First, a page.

Art by Madeline Duvall
Spring break is coming up, and with it arrives Project Serve, a volunteer ministry that Pepperdine offers every year. Over the course of the spring break, groups of students serve those in need all over the country. Some groups will be ministering internationally in Costa Rica and Guatemala.
However, the broad reach of these volunteer groups focuses on the personal growth of students and the new cultures that they are experiencing, and while that’s great for students, it takes attention away from the “Serve” in Project Serve. The purpose of Project Serve is to help those in need, and the travel for the short-term mission trips brings the focus onto those who are serving instead of those who need to be served. Staying local would foster a greater sense of community and save travel money, which could be directly donated to these ministries.
First of all, the travel cost could be used in a better way. Flying is expensive, especially when it is a larger group of people flying abroad. Not only would staying local save travel time, but it would save money that could be donated to these important causes. People who are already there and have experience with the ministries that the students would be aiding can do the work, but resources are harder to come by. The amount of money it takes most groups to travel where they are serving would benefit the organizations they are helping than the manual labor they provide over the week.
According to the Project Serve Sites 2018 web page, groups staying within California have fundraising goals of either $30 or $150 per person, while most groups traveling out of state and internationally have to raise between $700 and $1400 individually. Even though it isn’t as satisfying to volunteers as hands-on helping, it is much more helpful to the people they are serving if they donate the money that would be spent to go abroad to the community.
The world needs a lot of help, but there is still a great need for help here in the Los Angeles area. A Project Serve group is going to Seattle to help the Union Gospel Mission, a Christian mission that helps the homeless community. A nearly exact copy of this mission exists in Los Angeles called the Union Rescue Mission that has the same purpose of helping the homeless. Why go somewhere else when one could do the same work right here?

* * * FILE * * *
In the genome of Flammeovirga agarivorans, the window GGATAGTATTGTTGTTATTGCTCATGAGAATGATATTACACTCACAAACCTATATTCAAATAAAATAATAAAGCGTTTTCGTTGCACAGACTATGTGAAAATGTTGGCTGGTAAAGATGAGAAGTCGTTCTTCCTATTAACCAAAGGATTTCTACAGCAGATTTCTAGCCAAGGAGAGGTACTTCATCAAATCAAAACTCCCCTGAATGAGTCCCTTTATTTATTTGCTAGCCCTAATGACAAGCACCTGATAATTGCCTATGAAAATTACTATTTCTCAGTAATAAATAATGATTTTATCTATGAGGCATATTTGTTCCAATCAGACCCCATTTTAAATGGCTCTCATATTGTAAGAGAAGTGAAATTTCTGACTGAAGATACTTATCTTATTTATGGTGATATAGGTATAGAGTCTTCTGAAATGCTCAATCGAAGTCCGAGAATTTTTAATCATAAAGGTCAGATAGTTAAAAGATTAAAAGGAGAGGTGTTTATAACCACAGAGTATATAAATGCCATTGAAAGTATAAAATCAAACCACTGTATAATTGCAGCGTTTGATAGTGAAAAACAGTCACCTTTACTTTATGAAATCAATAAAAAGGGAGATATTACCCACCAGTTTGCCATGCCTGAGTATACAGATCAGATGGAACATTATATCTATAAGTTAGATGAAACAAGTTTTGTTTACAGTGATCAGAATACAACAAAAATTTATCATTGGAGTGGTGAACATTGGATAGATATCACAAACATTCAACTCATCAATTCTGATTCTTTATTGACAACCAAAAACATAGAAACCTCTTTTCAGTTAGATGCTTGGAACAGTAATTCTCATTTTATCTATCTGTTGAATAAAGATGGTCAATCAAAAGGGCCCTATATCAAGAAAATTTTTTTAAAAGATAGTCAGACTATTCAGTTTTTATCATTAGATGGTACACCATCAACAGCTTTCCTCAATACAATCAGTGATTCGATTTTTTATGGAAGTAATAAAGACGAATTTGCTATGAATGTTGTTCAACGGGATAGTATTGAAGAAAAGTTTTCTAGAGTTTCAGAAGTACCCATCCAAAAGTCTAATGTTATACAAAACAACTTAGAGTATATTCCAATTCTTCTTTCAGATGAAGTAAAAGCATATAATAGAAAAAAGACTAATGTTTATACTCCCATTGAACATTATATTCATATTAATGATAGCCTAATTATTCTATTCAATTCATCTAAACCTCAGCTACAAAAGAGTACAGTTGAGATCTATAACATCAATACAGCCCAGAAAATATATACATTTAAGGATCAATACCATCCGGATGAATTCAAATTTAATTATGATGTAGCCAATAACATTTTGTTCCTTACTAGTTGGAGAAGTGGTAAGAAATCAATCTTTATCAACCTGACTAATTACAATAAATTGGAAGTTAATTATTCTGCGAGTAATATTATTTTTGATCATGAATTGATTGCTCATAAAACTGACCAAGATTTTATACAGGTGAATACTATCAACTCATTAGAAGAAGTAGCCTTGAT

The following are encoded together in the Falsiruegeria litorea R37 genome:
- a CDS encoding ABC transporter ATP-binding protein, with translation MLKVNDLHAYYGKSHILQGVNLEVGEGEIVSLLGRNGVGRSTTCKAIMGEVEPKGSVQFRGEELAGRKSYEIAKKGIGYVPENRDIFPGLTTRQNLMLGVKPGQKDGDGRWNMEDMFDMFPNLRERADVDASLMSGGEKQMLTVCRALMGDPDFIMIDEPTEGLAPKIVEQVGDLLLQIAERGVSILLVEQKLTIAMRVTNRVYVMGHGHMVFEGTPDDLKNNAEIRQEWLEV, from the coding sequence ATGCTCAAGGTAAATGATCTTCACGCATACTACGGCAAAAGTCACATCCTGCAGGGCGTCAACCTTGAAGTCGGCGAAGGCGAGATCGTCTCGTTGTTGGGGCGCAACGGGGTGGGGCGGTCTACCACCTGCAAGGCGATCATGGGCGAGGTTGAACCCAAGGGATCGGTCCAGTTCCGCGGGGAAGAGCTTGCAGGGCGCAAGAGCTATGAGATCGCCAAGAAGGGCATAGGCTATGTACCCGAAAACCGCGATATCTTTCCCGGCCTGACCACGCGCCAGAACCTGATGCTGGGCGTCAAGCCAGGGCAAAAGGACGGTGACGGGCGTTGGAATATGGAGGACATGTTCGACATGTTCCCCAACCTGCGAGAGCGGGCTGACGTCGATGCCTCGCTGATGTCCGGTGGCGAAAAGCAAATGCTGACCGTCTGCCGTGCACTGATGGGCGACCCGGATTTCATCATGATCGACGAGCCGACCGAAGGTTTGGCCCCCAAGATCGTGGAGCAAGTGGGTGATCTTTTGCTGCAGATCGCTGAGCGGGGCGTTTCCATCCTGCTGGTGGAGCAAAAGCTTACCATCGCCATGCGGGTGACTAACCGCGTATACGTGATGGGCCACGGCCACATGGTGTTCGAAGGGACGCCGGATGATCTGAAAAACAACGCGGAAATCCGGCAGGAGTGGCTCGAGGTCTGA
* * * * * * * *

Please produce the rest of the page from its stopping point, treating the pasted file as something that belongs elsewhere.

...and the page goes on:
Though students are trying to help, they might not understand the culture that they are working with. “I know of a building built that goes unused because it was built American style,” wrote Heidi Boettcher of her time in Haiti in “Short Term Teams – the Good & the Bad,” published March 17 by Christian World Outreach. Most of the groups are not going as far away as Haiti, but each area has their own culture and communication codes that they adhere to. The amount of time that the Project Serve teams will spend in areas that they are most likely not used to will still not allow them to cross that barrier.
Sending students abroad to volunteer is a great way to expose them to new cultures, but in doing so, Project Serve takes the attention away from those that the volunteers are helping and brings the focus of the trip back to the volunteers. In order to truly serve others, volunteers must turn their focus to those people who need the help they are providing instead of how their efforts benefit themselves.
Project Serve volunteers can still help those who need it, but staying local keeps the focus on what is most important: serving others.
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